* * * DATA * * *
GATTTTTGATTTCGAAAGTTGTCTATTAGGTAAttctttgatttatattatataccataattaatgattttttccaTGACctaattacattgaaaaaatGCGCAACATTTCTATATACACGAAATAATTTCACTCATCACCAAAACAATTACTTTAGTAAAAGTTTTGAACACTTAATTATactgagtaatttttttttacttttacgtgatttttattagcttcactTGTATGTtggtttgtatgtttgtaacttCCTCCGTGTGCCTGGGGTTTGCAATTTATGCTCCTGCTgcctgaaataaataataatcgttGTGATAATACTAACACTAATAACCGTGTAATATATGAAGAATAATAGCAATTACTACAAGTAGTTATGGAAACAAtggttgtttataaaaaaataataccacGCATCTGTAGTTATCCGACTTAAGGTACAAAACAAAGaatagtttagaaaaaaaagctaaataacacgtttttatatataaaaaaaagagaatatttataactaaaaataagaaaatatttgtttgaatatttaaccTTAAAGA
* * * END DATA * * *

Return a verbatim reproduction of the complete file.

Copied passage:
GATTTTTGATTTCGAAAGTTGTCTATTAGGTAAttctttgatttatattatataccataattaatgattttttccaTGACctaattacattgaaaaaatGCGCAACATTTCTATATACACGAAATAATTTCACTCATCACCAAAACAATTACTTTAGTAAAAGTTTTGAACACTTAATTATactgagtaatttttttttacttttacgtgatttttattagcttcactTGTATGTtggtttgtatgtttgtaacttCCTCCGTGTGCCTGGGGTTTGCAATTTATGCTCCTGCTgcctgaaataaataataatcgttGTGATAATACTAACACTAATAACCGTGTAATATATGAAGAATAATAGCAATTACTACAAGTAGTTATGGAAACAAtggttgtttataaaaaaataataccacGCATCTGTAGTTATCCGACTTAAGGTACAAAACAAAGaatagtttagaaaaaaaagctaaataacacgtttttatatataaaaaaaagagaatatttataactaaaaataagaaaatatttgtttgaatatttaaccTTAAAGA